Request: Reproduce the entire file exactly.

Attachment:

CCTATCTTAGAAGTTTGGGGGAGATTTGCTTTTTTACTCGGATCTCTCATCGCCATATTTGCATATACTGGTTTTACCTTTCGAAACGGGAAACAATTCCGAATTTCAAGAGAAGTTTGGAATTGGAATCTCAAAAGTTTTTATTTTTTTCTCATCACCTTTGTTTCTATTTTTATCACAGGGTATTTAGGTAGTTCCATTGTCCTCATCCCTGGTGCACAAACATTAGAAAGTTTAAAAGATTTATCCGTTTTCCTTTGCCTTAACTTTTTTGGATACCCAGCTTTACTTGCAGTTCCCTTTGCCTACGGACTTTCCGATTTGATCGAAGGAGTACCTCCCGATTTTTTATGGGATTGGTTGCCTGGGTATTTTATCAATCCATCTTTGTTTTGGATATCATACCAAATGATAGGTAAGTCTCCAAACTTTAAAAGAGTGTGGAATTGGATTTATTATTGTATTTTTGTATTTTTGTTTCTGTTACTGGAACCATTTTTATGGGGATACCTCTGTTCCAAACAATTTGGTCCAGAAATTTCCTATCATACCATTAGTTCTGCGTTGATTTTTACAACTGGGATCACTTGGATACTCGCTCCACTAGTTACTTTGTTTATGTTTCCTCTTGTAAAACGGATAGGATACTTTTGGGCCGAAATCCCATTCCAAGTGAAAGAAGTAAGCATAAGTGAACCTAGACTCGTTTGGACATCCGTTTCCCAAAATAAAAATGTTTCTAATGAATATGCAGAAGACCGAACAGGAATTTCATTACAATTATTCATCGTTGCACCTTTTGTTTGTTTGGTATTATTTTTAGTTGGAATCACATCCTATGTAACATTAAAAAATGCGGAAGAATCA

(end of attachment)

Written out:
CCTATCTTAGAAGTTTGGGGGAGATTTGCTTTTTTACTCGGATCTCTCATCGCCATATTTGCATATACTGGTTTTACCTTTCGAAACGGGAAACAATTCCGAATTTCAAGAGAAGTTTGGAATTGGAATCTCAAAAGTTTTTATTTTTTTCTCATCACCTTTGTTTCTATTTTTATCACAGGGTATTTAGGTAGTTCCATTGTCCTCATCCCTGGTGCACAAACATTAGAAAGTTTAAAAGATTTATCCGTTTTCCTTTGCCTTAACTTTTTTGGATACCCAGCTTTACTTGCAGTTCCCTTTGCCTACGGACTTTCCGATTTGATCGAAGGAGTACCTCCCGATTTTTTATGGGATTGGTTGCCTGGGTATTTTATCAATCCATCTTTGTTTTGGATATCATACCAAATGATAGGTAAGTCTCCAAACTTTAAAAGAGTGTGGAATTGGATTTATTATTGTATTTTTGTATTTTTGTTTCTGTTACTGGAACCATTTTTATGGGGATACCTCTGTTCCAAACAATTTGGTCCAGAAATTTCCTATCATACCATTAGTTCTGCGTTGATTTTTACAACTGGGATCACTTGGATACTCGCTCCACTAGTTACTTTGTTTATGTTTCCTCTTGTAAAACGGATAGGATACTTTTGGGCCGAAATCCCATTCCAAGTGAAAGAAGTAAGCATAAGTGAACCTAGACTCGTTTGGACATCCGTTTCCCAAAATAAAAATGTTTCTAATGAATATGCAGAAGACCGAACAGGAATTTCATTACAATTATTCATCGTTGCACCTTTTGTTTGTTTGGTATTATTTTTAGTTGGAATCACATCCTATGTAACATTAAAAAATGCGGAAGAATCA